Supply chain challenges remain as Kazakh emergency ends

14 January 2022

Lessons learned through the COVID-19 pandemic have enabled Kazatomprom's assets to operate throughout recent events in Kazakhstan. The overall impact of the recent period of unrest on the company's business has been minor, but pandemic-related supply chain challenges remain a concern, it said.

Kazatomprom's operations have largely been unaffected by the state of emergency (Image: Kazatomprom)

"Today, after these tragic events, our country is going through a difficult time," Kazatomprom said, adding that it plans to actively support restoration efforts in the regions where it operates. "We sincerely appreciate the support we have seen from our stakeholders during this very worrisome period. We are particularly grateful to our committed workforce, whose efforts to monitor and mitigate the related risks prevented any significant impact on the company and its operations."

Kazakhstan President Kassym-Jomart Tokayev has assured citizens and businesses that the government will meet its obligations and take all necessary measures to restore the trust of domestic and foreign investors, the company noted. "This assurance is important for the global nuclear industry, as the majority of Kazatomprom's uranium assets are operated in partnership with major international nuclear industry participants. Kazatomprom has always managed to meet customer expectations, and we have again proven ourselves to be a secure and reliable supplier despite operating in a jurisdiction of higher perceived geopolitical risk," it said.

All Kazatomprom's assets operated without interruption, and the company said this was thanks to the implementation of lessons learned throughout the pandemic. "Kazatomprom's risk management and business continuity plans proved to be robust, with no delays or disruptions to the company's uranium production, deliveries or sales plans," it said.

The unrest in Kazakhstan began on 2 January in the town of Zhanaozen before spreading to major centres, leading to the declaration of a countrywide state of emergency with curfews and a ban on gatherings. The state of emergency has now been lifted in the West, North and Pavlodar regions and a state of critical terrorist threat has been lifted countrywide, except for the city of Almaty, Zhambyl and Almaty regions, where it is expected to remain in effect until 19 January. Internet, telecommunications and the financial services sector have now returned to normal.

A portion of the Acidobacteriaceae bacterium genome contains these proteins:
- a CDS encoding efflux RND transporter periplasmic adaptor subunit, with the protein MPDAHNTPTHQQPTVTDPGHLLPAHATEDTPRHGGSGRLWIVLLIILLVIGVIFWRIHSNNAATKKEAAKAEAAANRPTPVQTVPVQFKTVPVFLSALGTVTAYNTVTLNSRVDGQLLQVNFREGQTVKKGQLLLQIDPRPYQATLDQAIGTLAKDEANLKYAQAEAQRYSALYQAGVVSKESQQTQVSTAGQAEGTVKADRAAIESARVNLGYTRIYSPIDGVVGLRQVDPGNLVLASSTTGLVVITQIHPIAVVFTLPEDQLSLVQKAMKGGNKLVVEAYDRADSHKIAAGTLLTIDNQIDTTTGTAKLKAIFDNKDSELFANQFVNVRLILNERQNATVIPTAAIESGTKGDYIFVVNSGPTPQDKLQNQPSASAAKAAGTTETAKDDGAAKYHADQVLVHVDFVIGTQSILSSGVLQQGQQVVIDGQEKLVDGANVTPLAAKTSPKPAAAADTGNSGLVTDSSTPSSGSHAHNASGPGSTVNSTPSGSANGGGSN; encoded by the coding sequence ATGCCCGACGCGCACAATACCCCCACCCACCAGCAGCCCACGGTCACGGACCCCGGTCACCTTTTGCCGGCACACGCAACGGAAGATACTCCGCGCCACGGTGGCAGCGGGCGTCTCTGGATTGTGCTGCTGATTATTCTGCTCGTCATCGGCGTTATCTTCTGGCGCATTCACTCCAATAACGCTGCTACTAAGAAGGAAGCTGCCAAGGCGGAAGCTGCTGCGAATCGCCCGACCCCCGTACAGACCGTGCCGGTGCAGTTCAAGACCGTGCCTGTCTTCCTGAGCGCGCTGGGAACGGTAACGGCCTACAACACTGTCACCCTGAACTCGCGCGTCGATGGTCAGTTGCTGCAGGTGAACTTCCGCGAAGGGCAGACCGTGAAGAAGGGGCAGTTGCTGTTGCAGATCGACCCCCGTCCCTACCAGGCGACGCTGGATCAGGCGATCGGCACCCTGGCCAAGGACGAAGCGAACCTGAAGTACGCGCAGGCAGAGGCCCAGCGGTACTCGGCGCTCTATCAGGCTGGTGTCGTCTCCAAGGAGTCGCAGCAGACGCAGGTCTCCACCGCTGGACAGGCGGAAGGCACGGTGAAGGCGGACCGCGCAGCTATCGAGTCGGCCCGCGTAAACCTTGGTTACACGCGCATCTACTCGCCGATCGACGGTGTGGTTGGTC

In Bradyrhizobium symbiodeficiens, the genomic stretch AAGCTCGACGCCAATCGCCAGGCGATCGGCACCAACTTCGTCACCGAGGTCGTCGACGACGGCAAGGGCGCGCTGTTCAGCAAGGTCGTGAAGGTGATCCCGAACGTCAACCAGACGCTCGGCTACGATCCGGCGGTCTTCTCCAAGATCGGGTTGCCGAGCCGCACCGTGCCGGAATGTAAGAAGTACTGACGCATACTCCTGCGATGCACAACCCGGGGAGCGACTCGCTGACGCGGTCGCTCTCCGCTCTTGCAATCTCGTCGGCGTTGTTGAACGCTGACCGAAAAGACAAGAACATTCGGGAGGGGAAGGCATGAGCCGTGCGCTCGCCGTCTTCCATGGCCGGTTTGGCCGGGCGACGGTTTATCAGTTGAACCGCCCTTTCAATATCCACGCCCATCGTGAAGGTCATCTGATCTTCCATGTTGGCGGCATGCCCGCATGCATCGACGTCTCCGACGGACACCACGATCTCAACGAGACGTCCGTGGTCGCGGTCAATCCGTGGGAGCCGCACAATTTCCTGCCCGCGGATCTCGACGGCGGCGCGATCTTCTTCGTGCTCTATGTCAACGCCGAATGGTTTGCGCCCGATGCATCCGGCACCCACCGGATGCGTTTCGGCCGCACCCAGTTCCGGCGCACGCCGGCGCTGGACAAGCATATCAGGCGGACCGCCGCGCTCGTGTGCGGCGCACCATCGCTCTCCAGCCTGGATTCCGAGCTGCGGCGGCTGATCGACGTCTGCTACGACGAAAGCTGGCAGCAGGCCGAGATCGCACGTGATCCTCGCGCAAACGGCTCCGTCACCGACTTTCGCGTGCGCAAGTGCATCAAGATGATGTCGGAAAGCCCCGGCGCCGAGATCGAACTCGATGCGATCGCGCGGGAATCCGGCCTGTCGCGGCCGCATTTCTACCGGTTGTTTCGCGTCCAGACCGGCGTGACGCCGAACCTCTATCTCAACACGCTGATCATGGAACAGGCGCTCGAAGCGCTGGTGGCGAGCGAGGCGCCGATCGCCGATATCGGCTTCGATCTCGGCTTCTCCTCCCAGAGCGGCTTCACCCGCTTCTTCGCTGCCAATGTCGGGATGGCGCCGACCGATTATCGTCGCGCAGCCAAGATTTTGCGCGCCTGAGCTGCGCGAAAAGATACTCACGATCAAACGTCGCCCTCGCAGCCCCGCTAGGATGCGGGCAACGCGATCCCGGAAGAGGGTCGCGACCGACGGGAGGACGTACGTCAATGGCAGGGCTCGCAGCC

The withdrawal of regional Collective Security Treaty Organisation (CSTO) forces - brought in to assist with the anti-terrorist operation - is expected to be completed in the coming week. "At no point were CSTO forces deployed to the vicinity of Kazatomprom's infrastructure or operations," the company said.

The Kazakh government resigned on 5 January and a new government has been appointed, with Alikhan Smailov becoming the new prime minister. Bolat Akchulakov has been appointed as minister of energy and will resign from Kazatomprom's board of directors, on which he had represented the interests of its majority shareholder, the Samruk-Kazyna sovereign wealth fund. Earlier this week, President Tokayev instructed the Kazakh government to carry out an investigation of the efficiency, and potential reform of, Samruk-Kazyna as part of efforts to drive economic growth.

COVID threat remains

"Although the more serious near-term supply chain risks specifically related to recent events did not materialise, the pandemic-related supply chain challenges remain a concern, and may impact both production and cost expectations in 2022," Kazatomprom said. Further updates will be provided when 2021 full-year financial results are released in March, it added.

With cases of the Omicron variant continuing to rise, Kazatomprom said it has reinforced existing protocols to minimise the spread of COVID-19 by introducing PCR testing for anyone accessing the mine sites. Site administrative personnel are also now working remotely.

"Kazatomprom's focus remains on business continuity, including the safety and security of its employees and operations," the company said, adding that it will not at this time speculate on "the potential impact of the underlying social circumstances or related geopolitical implications" of the civil unrest.

Researched and written by World Nuclear News